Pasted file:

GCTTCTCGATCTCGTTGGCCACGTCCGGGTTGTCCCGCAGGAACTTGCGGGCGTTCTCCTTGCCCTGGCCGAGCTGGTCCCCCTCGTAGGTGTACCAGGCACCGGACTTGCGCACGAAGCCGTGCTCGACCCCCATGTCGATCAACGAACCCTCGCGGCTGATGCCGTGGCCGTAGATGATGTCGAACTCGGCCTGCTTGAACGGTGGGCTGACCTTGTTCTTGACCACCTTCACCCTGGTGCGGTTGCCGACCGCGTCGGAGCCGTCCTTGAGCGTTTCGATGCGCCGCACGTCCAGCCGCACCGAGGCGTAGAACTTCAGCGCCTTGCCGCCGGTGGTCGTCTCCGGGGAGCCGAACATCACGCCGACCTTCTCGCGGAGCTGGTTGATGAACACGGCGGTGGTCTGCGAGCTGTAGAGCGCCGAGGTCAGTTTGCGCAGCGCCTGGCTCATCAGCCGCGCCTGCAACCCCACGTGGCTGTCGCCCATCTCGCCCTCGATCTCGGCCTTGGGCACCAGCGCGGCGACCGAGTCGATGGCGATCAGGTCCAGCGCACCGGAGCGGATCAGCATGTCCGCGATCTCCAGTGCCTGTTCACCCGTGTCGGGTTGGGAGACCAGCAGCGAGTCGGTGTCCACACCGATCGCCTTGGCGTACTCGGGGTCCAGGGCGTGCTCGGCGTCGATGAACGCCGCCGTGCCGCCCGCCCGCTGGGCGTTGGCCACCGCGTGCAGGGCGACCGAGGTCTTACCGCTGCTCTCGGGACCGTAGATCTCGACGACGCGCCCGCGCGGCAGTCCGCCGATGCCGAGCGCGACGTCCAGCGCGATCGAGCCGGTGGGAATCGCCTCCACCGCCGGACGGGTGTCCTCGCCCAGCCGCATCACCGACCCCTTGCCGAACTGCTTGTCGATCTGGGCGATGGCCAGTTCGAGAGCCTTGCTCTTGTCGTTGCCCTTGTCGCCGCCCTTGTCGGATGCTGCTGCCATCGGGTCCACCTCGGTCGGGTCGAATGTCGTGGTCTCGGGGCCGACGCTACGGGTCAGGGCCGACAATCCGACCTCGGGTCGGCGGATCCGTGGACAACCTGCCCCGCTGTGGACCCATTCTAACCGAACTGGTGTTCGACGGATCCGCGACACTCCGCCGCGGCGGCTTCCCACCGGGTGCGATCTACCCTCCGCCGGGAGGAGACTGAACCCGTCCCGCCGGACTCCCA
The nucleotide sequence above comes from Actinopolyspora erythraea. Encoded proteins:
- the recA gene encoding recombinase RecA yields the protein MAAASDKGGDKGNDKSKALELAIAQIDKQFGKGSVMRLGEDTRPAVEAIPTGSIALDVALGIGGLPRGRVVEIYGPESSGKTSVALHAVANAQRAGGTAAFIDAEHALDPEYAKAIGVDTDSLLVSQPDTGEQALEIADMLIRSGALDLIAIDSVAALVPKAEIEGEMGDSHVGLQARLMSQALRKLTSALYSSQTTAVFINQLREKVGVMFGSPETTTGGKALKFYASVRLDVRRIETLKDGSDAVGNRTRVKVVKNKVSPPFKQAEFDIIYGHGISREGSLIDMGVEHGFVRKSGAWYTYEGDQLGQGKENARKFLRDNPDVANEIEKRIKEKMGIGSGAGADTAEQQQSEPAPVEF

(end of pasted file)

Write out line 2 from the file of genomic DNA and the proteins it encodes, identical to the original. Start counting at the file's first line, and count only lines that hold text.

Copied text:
The nucleotide sequence above comes from Actinopolyspora erythraea. Encoded proteins: